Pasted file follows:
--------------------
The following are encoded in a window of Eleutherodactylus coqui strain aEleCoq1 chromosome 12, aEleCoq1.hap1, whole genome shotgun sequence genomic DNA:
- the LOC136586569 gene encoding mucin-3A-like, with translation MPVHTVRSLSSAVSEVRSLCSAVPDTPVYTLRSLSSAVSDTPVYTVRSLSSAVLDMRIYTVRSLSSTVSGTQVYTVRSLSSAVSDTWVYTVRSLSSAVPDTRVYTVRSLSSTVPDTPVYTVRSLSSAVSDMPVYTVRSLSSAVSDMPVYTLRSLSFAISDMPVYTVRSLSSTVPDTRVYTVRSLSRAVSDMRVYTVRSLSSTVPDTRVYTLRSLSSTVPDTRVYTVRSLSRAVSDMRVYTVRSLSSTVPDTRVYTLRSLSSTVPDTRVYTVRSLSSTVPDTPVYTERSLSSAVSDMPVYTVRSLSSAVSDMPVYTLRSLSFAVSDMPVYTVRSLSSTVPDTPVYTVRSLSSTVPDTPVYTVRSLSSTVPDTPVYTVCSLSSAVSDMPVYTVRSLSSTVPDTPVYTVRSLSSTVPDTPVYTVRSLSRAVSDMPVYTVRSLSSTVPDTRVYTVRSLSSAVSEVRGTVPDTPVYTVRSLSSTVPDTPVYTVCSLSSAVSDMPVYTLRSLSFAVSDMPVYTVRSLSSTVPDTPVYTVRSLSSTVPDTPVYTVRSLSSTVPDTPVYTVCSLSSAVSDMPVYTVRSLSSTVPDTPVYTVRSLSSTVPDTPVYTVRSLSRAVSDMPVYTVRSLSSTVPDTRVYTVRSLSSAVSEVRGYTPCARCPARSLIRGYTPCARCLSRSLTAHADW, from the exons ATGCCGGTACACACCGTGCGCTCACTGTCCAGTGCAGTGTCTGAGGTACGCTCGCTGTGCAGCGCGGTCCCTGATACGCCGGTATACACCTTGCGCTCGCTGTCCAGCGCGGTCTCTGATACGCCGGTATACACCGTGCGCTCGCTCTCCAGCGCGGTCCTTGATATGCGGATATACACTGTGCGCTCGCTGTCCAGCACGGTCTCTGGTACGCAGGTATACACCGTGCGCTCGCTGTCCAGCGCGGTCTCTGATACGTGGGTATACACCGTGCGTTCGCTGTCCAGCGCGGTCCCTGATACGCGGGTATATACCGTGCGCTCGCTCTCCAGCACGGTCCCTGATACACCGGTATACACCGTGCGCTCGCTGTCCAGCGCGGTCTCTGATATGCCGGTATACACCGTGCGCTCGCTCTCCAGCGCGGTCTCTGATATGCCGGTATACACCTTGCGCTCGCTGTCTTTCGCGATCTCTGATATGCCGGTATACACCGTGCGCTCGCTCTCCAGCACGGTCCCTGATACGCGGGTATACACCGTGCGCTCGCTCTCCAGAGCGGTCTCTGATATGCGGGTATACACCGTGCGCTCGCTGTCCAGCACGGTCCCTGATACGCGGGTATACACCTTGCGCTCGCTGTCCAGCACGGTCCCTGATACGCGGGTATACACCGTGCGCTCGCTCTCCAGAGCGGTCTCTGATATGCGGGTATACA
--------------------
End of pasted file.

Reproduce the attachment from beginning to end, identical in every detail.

The following are encoded in a window of Eleutherodactylus coqui strain aEleCoq1 chromosome 12, aEleCoq1.hap1, whole genome shotgun sequence genomic DNA:
- the LOC136586569 gene encoding mucin-3A-like, with translation MPVHTVRSLSSAVSEVRSLCSAVPDTPVYTLRSLSSAVSDTPVYTVRSLSSAVLDMRIYTVRSLSSTVSGTQVYTVRSLSSAVSDTWVYTVRSLSSAVPDTRVYTVRSLSSTVPDTPVYTVRSLSSAVSDMPVYTVRSLSSAVSDMPVYTLRSLSFAISDMPVYTVRSLSSTVPDTRVYTVRSLSRAVSDMRVYTVRSLSSTVPDTRVYTLRSLSSTVPDTRVYTVRSLSRAVSDMRVYTVRSLSSTVPDTRVYTLRSLSSTVPDTRVYTVRSLSSTVPDTPVYTERSLSSAVSDMPVYTVRSLSSAVSDMPVYTLRSLSFAVSDMPVYTVRSLSSTVPDTPVYTVRSLSSTVPDTPVYTVRSLSSTVPDTPVYTVCSLSSAVSDMPVYTVRSLSSTVPDTPVYTVRSLSSTVPDTPVYTVRSLSRAVSDMPVYTVRSLSSTVPDTRVYTVRSLSSAVSEVRGTVPDTPVYTVRSLSSTVPDTPVYTVCSLSSAVSDMPVYTLRSLSFAVSDMPVYTVRSLSSTVPDTPVYTVRSLSSTVPDTPVYTVRSLSSTVPDTPVYTVCSLSSAVSDMPVYTVRSLSSTVPDTPVYTVRSLSSTVPDTPVYTVRSLSRAVSDMPVYTVRSLSSTVPDTRVYTVRSLSSAVSEVRGYTPCARCPARSLIRGYTPCARCLSRSLTAHADW, from the exons ATGCCGGTACACACCGTGCGCTCACTGTCCAGTGCAGTGTCTGAGGTACGCTCGCTGTGCAGCGCGGTCCCTGATACGCCGGTATACACCTTGCGCTCGCTGTCCAGCGCGGTCTCTGATACGCCGGTATACACCGTGCGCTCGCTCTCCAGCGCGGTCCTTGATATGCGGATATACACTGTGCGCTCGCTGTCCAGCACGGTCTCTGGTACGCAGGTATACACCGTGCGCTCGCTGTCCAGCGCGGTCTCTGATACGTGGGTATACACCGTGCGTTCGCTGTCCAGCGCGGTCCCTGATACGCGGGTATATACCGTGCGCTCGCTCTCCAGCACGGTCCCTGATACACCGGTATACACCGTGCGCTCGCTGTCCAGCGCGGTCTCTGATATGCCGGTATACACCGTGCGCTCGCTCTCCAGCGCGGTCTCTGATATGCCGGTATACACCTTGCGCTCGCTGTCTTTCGCGATCTCTGATATGCCGGTATACACCGTGCGCTCGCTCTCCAGCACGGTCCCTGATACGCGGGTATACACCGTGCGCTCGCTCTCCAGAGCGGTCTCTGATATGCGGGTATACACCGTGCGCTCGCTGTCCAGCACGGTCCCTGATACGCGGGTATACACCTTGCGCTCGCTGTCCAGCACGGTCCCTGATACGCGGGTATACACCGTGCGCTCGCTCTCCAGAGCGGTCTCTGATATGCGGGTATACA